The U.S. Geological Survey has taken a big step toward answering long-standing questions about mercury in the oceans, with the release of a landmark study pointing to the role of human activities in releasing the contaminant and changing the makeup of the North Pacific.
The study opened the door to several key remaining questions, including whether different oceans absorb mercury differently and whether more of the metal in the water leads to increased levels of methylmercury -- mercury's highly toxic form -- in marine life.
The USGS study tested a long-held hypothesis that methylmercury originates 30,000 feet below the sea surface. The problem with that theory is that mercury probably would not be affecting seafood because harvested fish don't swim anywhere near those depths, USGS scientist and study co-author David Krabbenhoft said.
So Krabbenhoft and his team tried to determine if they could find methylmercury sources in the open ocean, away from continental margins but not at the bottom of the sea. They sampled Pacific Ocean water from 16 sites between Honolulu and Kodiak, Alaska. And they also built a computer simulation linking atmospheric mercury emissions, transport and deposition of mercury with an ocean circulation model.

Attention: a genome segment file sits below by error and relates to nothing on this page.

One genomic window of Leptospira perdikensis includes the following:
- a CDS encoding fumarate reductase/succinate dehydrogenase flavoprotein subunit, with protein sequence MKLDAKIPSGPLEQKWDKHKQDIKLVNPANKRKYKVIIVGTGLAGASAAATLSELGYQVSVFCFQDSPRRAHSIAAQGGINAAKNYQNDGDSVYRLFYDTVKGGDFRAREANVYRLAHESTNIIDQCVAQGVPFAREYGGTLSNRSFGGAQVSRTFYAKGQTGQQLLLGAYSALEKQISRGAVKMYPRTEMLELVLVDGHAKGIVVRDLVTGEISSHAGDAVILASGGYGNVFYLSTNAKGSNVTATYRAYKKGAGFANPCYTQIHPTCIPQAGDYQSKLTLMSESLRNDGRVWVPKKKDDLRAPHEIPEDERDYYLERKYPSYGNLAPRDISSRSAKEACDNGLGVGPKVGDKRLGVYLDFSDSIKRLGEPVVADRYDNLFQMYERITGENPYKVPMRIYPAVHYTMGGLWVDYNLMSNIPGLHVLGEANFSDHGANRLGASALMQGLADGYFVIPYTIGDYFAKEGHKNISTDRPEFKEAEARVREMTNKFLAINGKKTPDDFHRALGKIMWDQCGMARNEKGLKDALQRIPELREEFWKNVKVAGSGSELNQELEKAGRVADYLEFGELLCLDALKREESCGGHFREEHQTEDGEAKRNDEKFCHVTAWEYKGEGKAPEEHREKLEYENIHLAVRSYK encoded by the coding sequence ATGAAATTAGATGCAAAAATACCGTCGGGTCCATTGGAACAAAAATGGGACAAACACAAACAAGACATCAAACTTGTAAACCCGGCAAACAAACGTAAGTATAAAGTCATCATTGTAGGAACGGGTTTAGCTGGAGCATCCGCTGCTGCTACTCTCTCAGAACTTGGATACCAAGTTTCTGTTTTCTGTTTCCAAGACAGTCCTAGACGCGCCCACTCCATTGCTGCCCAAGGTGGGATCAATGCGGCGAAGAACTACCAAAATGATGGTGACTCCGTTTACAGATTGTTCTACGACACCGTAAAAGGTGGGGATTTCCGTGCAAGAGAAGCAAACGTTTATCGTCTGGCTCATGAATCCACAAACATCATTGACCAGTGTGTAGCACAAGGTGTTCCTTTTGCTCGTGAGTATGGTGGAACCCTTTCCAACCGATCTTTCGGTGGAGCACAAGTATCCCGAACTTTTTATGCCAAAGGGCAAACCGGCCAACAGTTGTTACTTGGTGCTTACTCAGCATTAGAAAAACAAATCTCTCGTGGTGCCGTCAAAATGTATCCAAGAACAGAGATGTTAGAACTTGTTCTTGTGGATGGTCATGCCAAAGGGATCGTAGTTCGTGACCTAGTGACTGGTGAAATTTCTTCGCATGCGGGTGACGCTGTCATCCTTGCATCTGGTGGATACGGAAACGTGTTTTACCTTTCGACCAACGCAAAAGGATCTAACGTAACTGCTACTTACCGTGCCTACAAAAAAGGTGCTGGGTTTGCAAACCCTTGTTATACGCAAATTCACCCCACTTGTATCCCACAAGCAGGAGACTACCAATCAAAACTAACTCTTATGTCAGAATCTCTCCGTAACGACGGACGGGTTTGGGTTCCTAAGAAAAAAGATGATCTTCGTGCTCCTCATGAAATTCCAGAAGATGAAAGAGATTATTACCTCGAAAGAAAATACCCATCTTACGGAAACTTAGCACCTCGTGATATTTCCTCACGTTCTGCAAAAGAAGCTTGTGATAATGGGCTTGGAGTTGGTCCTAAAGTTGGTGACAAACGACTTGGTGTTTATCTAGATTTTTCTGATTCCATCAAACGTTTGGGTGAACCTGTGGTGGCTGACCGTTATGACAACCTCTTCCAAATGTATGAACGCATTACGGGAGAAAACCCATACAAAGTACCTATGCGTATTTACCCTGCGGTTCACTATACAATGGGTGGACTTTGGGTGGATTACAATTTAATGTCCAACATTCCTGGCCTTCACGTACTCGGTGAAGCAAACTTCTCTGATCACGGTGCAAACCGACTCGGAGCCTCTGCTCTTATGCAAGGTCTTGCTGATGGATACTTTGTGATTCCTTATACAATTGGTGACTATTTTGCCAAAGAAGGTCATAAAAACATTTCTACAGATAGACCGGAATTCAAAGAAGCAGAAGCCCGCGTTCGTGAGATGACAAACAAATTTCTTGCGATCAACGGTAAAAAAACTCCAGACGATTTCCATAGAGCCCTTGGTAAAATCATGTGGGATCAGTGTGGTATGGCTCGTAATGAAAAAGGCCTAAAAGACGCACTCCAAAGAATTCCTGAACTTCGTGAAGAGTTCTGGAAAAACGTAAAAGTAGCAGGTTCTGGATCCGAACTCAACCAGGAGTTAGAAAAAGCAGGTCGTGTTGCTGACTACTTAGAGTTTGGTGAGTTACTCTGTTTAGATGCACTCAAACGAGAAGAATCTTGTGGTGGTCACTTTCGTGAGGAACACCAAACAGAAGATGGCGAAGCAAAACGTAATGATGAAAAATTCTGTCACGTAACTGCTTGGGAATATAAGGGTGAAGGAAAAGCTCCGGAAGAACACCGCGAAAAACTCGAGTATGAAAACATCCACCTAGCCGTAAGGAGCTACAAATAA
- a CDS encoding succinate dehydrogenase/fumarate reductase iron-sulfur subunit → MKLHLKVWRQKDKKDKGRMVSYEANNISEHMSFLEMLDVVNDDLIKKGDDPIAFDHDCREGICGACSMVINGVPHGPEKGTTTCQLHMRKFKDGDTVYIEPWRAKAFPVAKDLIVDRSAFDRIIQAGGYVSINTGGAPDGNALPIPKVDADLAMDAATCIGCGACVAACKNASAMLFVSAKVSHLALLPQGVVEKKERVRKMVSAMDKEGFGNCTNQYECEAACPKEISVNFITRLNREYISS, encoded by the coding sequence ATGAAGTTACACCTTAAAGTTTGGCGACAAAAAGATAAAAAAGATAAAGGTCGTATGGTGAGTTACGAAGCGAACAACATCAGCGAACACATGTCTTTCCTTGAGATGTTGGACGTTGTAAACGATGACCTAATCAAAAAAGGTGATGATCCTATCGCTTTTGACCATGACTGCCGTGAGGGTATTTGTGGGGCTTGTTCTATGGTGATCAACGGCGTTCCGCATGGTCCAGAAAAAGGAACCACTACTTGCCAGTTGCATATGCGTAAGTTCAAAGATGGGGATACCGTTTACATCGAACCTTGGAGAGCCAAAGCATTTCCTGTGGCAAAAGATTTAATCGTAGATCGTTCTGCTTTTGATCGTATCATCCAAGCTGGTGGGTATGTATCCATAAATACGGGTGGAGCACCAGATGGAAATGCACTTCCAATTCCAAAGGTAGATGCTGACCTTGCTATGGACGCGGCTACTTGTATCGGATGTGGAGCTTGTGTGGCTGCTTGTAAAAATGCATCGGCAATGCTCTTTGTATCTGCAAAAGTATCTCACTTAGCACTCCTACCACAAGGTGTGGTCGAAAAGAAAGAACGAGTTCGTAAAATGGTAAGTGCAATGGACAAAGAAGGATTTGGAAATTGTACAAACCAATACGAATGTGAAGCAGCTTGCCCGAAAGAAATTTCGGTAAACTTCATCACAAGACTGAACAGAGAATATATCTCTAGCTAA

Their sampling showed 2006 mercury levels were approximately 30 percent greater than mid-1990s levels.
When they first saw the increase, the researchers hypothesized that mercury emitted on land by the combustion of fossil fuels and wastes falls over the ocean. But that theory did not hold up to modeling, because the airborne emissions did not travel far enough away to fall over the middle Pacific, Krabbenhoft said.
The new theory focuses on algae. Those microscopic plants bloom in sunlit waters near the surface, die, then "rain" to greater water depths. The algae there are decomposed by bacteria and produce methylmercury. Methylated waters are then carried into the open ocean.